Risotto con Porcini

Risotto con Porcini

Risotto con Porcini

I find that we (the Irish) are not great for eating mushrooms. I’m not entirely sure why but I think our natural scepticism may have something to do with it. It’s for the same reason that your Mother would cook the chicken for four hours on a Sunday or that your Dad will only ever order a steak “well done” – we appear to have a deep rooted fear of some items we put into our mouths, except alcohol of course! I’m the first to admit that at least where mushrooms are concerned, I tend to err on the side of caution – I don’t trust myself to pick the right ones. Luckily, dried porcini mushrooms are available in most supermarkets, allowing us to enjoy their meaty flavour without a hint of fear.

Risotto can be daunting to make for the first time but, as with everything, the more you practice it, the more your confidence will develop. It shouldn’t be daunting anyway, it’s a simple dish to make, you just need a little bit of time and patience. There are two things to ensure before you begin – you must have good stock. The stock provides the rice with the majority of its flavour, so it’s best to use homemade or a good quality shop bought version; you will taste the difference. The other thing you must do is to sweat the onions until they are soft – there is nothing worse than eating a creamy, well seasoned risotto and chomping down on raw onion!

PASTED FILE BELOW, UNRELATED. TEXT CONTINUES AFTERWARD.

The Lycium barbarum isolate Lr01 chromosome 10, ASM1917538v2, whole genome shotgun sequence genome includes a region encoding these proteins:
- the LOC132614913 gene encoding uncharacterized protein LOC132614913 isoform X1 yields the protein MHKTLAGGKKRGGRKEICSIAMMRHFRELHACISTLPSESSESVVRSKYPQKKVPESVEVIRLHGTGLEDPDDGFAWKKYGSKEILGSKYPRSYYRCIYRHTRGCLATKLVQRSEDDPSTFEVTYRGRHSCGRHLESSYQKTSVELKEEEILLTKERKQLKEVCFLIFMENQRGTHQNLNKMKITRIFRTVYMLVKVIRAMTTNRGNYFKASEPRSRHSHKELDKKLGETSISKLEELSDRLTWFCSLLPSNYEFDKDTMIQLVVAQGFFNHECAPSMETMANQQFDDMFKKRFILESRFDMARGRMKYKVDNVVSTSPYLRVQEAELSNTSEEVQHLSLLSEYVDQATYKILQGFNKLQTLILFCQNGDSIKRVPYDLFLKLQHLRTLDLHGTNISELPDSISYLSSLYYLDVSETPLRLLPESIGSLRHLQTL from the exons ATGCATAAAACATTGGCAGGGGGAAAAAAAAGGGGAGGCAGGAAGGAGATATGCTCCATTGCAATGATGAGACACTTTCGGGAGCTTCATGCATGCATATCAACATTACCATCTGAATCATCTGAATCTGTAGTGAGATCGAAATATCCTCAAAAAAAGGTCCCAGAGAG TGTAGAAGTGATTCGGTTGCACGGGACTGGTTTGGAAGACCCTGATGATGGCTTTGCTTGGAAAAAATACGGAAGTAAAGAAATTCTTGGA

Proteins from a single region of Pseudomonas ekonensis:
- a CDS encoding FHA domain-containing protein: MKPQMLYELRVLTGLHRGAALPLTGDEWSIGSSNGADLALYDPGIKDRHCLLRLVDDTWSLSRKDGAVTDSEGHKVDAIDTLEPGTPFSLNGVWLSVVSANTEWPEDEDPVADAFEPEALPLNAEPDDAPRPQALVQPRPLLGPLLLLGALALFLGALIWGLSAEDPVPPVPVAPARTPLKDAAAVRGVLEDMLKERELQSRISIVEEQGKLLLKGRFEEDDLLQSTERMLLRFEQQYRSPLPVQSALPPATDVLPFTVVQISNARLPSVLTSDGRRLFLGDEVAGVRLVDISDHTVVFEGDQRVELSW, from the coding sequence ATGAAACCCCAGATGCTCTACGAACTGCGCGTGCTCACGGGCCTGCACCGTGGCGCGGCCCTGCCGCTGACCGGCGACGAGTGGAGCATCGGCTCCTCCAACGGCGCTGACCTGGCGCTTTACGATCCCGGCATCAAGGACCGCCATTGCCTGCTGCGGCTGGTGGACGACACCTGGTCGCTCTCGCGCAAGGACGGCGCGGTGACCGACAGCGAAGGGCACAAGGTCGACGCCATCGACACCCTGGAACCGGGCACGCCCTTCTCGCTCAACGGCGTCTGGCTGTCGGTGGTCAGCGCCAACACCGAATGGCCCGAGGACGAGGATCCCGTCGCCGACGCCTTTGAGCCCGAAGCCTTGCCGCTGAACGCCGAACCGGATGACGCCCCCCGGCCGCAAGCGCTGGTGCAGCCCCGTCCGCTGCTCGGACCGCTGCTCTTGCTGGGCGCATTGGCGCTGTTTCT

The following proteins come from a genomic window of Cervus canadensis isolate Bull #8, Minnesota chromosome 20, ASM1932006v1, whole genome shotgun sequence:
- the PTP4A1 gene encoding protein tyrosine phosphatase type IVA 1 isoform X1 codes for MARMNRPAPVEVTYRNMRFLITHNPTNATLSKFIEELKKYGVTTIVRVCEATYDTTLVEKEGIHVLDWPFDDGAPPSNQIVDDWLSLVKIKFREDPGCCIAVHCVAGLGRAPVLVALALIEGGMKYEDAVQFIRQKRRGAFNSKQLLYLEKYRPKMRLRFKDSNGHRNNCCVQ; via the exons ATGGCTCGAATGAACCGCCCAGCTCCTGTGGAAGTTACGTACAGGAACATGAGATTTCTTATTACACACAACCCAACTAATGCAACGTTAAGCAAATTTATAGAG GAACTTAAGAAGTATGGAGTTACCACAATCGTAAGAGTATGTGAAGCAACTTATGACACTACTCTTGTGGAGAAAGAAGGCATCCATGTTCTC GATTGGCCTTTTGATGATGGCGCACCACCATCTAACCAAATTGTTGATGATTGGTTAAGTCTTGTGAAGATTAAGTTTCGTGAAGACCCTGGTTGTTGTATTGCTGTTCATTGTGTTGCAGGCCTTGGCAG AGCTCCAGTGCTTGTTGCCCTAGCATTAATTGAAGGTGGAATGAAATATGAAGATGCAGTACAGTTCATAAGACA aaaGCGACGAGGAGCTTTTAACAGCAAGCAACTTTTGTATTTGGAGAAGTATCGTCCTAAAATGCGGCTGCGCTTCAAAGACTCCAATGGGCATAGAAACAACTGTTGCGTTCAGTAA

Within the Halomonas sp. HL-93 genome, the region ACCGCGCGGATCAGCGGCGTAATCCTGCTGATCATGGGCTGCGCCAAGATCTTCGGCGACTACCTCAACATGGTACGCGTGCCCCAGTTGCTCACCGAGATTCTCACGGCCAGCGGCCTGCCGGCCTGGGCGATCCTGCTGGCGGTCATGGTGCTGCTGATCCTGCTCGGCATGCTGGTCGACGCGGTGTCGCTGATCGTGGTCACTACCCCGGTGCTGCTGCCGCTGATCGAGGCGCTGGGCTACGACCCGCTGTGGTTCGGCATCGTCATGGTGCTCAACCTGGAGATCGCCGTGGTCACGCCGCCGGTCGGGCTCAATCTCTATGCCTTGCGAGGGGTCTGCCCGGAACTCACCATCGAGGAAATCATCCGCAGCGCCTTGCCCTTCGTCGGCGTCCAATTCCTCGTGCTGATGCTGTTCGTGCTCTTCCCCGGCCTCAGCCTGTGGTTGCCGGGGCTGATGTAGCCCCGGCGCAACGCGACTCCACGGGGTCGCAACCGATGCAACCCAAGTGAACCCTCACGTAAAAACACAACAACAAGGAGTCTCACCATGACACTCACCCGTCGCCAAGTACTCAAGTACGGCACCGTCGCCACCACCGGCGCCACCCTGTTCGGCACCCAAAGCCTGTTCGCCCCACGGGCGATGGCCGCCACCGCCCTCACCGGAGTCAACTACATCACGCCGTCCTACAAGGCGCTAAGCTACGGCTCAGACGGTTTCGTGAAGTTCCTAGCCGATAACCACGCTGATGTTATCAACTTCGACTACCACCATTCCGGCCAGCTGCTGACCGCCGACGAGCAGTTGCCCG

(Serves 4)

75 g Butter
2 tbsp Extra-Virgin Olive Oil
1 Onion (finely chopped)
30 g Dried Porcini Mushrooms
300 g Arborio or Carnaroli Risotto Rice
A Glass of White Wine (drinkable quality)
1 L of Chicken or Vegetable Stock
50 g Parmesan Cheese (freshly grated)
Sea Salt and Freshly Ground Pepper

Before you begin, you need to reconstitute the dried porcini. Put them into a cup or measuring jug and cover with boiling water. Allow to sit for 20 minutes before draining and chopping. Keep the soaking water and sieve into the stock to add extra flavour.

Put the stock into a saucepan and bring to the boil, reduce to a gentle simmer and keep it at this heat while you make the risotto.

Add 25 g of the butter and all of the oil to a pan over a medium heat. Once the butter melts and begins to foam, add the onion and season liberally with salt and pepper. Reduce the heat to low and sweat until the onion is soft – taste to check. Add the chopped porcini to the pan and cook for another 5 minutes.

Add the rice to the pan and stir well to ensure every grain is coated with the butter and oil. Add the wine and allow to cook off until it’s fully absorbed.

Add two ladles of the hot stock to the pan and stir well. Allow the stock to be almost fully absorbed by the rice before you add another ladle and stir. Continue to do this until the rice is cooked but still has a very slight bite (al dente). You will need to keep stirring the rice to ensure it doesn’t dry out and burn.

When the rice is cooked, remove the pan from the heat and add the remaining butter and grated parmesan. Stir vigorously to cream the risotto. Check for seasoning and serve immediately.

 



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